Council District 8 Candidate, Sam Hens-Greco Responds to 2013 BikePGH Questionnaire
Council District 8 Candidate: Sam Hens-Greco
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1. Do you use a bicycle (or walk) in the city? If so, for what purposes (commuting, recreation, errands) and how often?
I have been biking from our home in Squirrel Hill to my law practice downtown since 2005. In 2012, I rode a total of 163 workdays for over 1700 miles. As of May 1, 2013, I have biked a total of 32 days. I also ride my bike for shopping errands to Squirrel Hill or East Liberty and to church and on longer recreational rides. I started commuting by bike in college and have continued for most of my working life. Now my wife and I commute together. We have a collie and we walk him to visit my mother-in-law and the other seniors at Weinberg Terrace in Squirrel Hill.
2. What roles do you think city council can play in making cities safe, accessible and friendly for biking and walking?
First, I believe that you should live your values as best you can and lead by example. One of the most important and less emphasized functions of an elected official is to model good behavior. Being on City Council and continuing to actively commute by bicycle will reinforce the message that biking is a safe and feasible method of commuting in the city. Second, Council can work with the planning department and other interested organizations to design, install and maintain safer bike paths and lanes.
Third, a public relations campaign to promote the 4 feet safety distance and safe riding and biking habits will promote respect between drivers and riders. I hold up 4 fingers whenever I sense someone is close behind me and every once in a while some understands the message.
Fourth, supporting and promoting bike-sharing as a viable and economical option to encourage short commuting by bicycle.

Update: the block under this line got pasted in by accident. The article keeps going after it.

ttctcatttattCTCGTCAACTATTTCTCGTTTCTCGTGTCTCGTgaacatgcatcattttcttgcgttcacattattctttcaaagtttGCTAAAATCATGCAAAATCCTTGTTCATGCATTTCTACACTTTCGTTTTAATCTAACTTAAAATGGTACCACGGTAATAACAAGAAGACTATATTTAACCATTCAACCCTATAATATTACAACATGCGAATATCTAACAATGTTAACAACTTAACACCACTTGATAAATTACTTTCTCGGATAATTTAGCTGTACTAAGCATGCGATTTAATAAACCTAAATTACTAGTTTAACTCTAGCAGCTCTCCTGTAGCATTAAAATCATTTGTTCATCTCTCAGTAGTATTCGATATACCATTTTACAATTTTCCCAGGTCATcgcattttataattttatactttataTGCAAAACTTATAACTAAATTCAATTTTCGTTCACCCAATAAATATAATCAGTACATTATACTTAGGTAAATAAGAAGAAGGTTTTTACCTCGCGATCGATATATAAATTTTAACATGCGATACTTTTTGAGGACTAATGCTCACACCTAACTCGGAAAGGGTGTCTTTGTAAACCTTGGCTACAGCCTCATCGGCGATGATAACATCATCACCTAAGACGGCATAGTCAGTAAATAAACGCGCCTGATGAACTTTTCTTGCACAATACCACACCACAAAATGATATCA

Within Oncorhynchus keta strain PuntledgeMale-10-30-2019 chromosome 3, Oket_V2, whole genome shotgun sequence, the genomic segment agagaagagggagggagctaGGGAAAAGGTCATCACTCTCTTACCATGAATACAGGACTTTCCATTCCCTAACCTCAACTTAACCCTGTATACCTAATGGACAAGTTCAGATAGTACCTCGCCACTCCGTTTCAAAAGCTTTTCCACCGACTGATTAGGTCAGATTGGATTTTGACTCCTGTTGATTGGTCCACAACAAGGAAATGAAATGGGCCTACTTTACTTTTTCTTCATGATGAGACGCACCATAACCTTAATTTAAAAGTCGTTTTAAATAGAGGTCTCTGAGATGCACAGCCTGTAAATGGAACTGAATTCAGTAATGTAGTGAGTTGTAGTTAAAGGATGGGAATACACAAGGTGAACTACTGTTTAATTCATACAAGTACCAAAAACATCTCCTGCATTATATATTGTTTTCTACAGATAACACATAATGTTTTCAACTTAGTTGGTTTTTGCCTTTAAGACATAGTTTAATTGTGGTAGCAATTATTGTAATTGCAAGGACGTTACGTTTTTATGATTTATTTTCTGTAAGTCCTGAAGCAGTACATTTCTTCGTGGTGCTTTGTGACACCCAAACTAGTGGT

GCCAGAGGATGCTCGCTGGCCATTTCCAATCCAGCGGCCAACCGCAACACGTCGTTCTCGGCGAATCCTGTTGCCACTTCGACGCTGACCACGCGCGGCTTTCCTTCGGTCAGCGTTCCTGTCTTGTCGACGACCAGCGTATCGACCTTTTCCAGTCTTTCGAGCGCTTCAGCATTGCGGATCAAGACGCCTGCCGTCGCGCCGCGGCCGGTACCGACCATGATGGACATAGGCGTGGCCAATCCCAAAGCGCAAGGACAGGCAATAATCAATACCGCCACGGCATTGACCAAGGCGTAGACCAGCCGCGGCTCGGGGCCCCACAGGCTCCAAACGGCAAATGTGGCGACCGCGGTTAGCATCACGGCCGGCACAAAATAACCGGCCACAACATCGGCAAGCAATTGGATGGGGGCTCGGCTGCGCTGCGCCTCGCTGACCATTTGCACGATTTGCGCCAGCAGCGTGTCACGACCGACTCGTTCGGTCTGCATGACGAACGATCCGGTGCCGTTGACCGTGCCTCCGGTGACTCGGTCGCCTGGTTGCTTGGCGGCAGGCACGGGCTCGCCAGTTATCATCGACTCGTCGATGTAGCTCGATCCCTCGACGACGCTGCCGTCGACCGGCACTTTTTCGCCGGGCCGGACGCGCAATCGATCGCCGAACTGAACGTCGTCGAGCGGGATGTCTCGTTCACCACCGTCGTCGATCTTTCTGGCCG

3. In what ways can enhanced bicycling and walking facilities and opportunities benefit your district and the city as a whole? Are there any specific projects that you’d like to see accomplished?
I bike for many reasons but one of the most important reasons for me is energy conservation. As a City, we need to change our energy usage and biking is an easy first step. When I bike and traffic is congested in the opposite direction, I often count how many single occupant cars are on the road. The number is rarely less than 80%.
People will change their habits if the costs become prohibitive and there are safe and feasible alternatives.
Specifically for District 8, I believe we should explore making the busway bike friendly. This would transform the biking experience for residents of District 8. I would study the feasibility of closing Wabash Tunnel (which is poorly designed, seldom used and a frequent Saturday night DUI car accident site) and converting the tunnel into a bike-only tunnel, thereby making biking from the South Hills into downtown more feasible.
4. Pittsburgh was chosen to host the 2014 Pro Walk/Pro Bike Conference, which is expected to draw 1,000 biking and walking planners, engineers, government officials, and advocates from around the country, the largest gathering of it’s kind. Their focus is on biking and walking as means of getting around, with less focus on recreation. If you could put one project in place to “show off” your district, what would it be? Will you direct your staff to attend the conference to further their professional development?
My staff and I would certainly attend to learn from the experiences of other communities. I will be especially interested in strategies that improve overall quality-of-life in a congested urban setting where competition for pavement is high. I would find a way to explore closing the roads in Schenley Park and the Bob O’Connor Golf Course to cars on Sunday during the conference to gauge support for creating a regular closure on Sundays.